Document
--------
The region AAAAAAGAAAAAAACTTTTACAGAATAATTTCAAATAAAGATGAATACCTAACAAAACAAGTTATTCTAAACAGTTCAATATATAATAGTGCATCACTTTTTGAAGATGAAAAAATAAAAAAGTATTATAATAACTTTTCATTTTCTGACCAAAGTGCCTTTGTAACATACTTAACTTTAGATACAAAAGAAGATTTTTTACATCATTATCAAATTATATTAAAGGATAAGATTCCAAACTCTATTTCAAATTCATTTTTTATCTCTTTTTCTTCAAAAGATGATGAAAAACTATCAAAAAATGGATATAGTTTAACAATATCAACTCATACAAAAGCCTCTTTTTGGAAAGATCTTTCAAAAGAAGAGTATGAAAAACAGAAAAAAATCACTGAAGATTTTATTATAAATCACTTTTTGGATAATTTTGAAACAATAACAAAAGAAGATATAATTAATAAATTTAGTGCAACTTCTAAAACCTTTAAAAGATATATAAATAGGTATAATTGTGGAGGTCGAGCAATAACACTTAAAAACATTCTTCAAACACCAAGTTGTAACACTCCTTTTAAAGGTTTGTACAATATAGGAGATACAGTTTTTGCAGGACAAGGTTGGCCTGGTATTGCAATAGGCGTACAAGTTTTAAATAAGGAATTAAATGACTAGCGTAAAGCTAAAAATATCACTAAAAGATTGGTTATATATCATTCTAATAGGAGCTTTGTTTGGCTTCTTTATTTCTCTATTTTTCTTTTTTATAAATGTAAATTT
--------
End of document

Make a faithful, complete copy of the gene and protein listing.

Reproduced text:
The region AAAAAAGAAAAAAACTTTTACAGAATAATTTCAAATAAAGATGAATACCTAACAAAACAAGTTATTCTAAACAGTTCAATATATAATAGTGCATCACTTTTTGAAGATGAAAAAATAAAAAAGTATTATAATAACTTTTCATTTTCTGACCAAAGTGCCTTTGTAACATACTTAACTTTAGATACAAAAGAAGATTTTTTACATCATTATCAAATTATATTAAAGGATAAGATTCCAAACTCTATTTCAAATTCATTTTTTATCTCTTTTTCTTCAAAAGATGATGAAAAACTATCAAAAAATGGATATAGTTTAACAATATCAACTCATACAAAAGCCTCTTTTTGGAAAGATCTTTCAAAAGAAGAGTATGAAAAACAGAAAAAAATCACTGAAGATTTTATTATAAATCACTTTTTGGATAATTTTGAAACAATAACAAAAGAAGATATAATTAATAAATTTAGTGCAACTTCTAAAACCTTTAAAAGATATATAAATAGGTATAATTGTGGAGGTCGAGCAATAACACTTAAAAACATTCTTCAAACACCAAGTTGTAACACTCCTTTTAAAGGTTTGTACAATATAGGAGATACAGTTTTTGCAGGACAAGGTTGGCCTGGTATTGCAATAGGCGTACAAGTTTTAAATAAGGAATTAAATGACTAGCGTAAAGCTAAAAATATCACTAAAAGATTGGTTATATATCATTCTAATAGGAGCTTTGTTTGGCTTCTTTATTTCTCTATTTTTCTTTTTTATAAATGTAAATTT